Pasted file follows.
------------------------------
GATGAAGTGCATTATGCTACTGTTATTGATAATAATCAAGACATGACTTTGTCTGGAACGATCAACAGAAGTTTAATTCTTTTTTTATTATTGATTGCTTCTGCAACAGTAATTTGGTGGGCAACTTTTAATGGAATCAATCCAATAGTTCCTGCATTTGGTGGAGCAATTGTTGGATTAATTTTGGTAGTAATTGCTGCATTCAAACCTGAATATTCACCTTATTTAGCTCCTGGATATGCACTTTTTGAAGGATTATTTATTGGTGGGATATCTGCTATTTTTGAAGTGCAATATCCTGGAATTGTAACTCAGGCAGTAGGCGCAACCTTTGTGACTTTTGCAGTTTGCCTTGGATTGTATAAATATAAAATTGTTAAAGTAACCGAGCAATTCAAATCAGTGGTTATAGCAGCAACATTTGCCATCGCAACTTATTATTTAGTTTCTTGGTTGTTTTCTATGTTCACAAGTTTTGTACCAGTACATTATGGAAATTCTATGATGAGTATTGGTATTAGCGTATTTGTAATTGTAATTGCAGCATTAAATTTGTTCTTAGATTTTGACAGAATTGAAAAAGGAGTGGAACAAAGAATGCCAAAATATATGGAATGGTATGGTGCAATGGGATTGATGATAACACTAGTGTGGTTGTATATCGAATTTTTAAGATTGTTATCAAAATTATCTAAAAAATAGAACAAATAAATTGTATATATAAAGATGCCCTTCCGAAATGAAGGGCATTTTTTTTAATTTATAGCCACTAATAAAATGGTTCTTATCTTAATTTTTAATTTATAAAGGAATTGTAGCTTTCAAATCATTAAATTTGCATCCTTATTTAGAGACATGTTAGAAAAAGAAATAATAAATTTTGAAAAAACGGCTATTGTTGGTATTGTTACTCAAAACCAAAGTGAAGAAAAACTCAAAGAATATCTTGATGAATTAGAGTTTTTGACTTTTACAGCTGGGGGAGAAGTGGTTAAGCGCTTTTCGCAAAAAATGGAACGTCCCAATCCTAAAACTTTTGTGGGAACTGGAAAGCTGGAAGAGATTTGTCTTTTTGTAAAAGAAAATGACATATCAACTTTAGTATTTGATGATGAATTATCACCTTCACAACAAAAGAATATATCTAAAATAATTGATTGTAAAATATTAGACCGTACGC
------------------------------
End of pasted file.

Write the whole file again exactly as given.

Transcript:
GATGAAGTGCATTATGCTACTGTTATTGATAATAATCAAGACATGACTTTGTCTGGAACGATCAACAGAAGTTTAATTCTTTTTTTATTATTGATTGCTTCTGCAACAGTAATTTGGTGGGCAACTTTTAATGGAATCAATCCAATAGTTCCTGCATTTGGTGGAGCAATTGTTGGATTAATTTTGGTAGTAATTGCTGCATTCAAACCTGAATATTCACCTTATTTAGCTCCTGGATATGCACTTTTTGAAGGATTATTTATTGGTGGGATATCTGCTATTTTTGAAGTGCAATATCCTGGAATTGTAACTCAGGCAGTAGGCGCAACCTTTGTGACTTTTGCAGTTTGCCTTGGATTGTATAAATATAAAATTGTTAAAGTAACCGAGCAATTCAAATCAGTGGTTATAGCAGCAACATTTGCCATCGCAACTTATTATTTAGTTTCTTGGTTGTTTTCTATGTTCACAAGTTTTGTACCAGTACATTATGGAAATTCTATGATGAGTATTGGTATTAGCGTATTTGTAATTGTAATTGCAGCATTAAATTTGTTCTTAGATTTTGACAGAATTGAAAAAGGAGTGGAACAAAGAATGCCAAAATATATGGAATGGTATGGTGCAATGGGATTGATGATAACACTAGTGTGGTTGTATATCGAATTTTTAAGATTGTTATCAAAATTATCTAAAAAATAGAACAAATAAATTGTATATATAAAGATGCCCTTCCGAAATGAAGGGCATTTTTTTTAATTTATAGCCACTAATAAAATGGTTCTTATCTTAATTTTTAATTTATAAAGGAATTGTAGCTTTCAAATCATTAAATTTGCATCCTTATTTAGAGACATGTTAGAAAAAGAAATAATAAATTTTGAAAAAACGGCTATTGTTGGTATTGTTACTCAAAACCAAAGTGAAGAAAAACTCAAAGAATATCTTGATGAATTAGAGTTTTTGACTTTTACAGCTGGGGGAGAAGTGGTTAAGCGCTTTTCGCAAAAAATGGAACGTCCCAATCCTAAAACTTTTGTGGGAACTGGAAAGCTGGAAGAGATTTGTCTTTTTGTAAAAGAAAATGACATATCAACTTTAGTATTTGATGATGAATTATCACCTTCACAACAAAAGAATATATCTAAAATAATTGATTGTAAAATATTAGACCGTACGC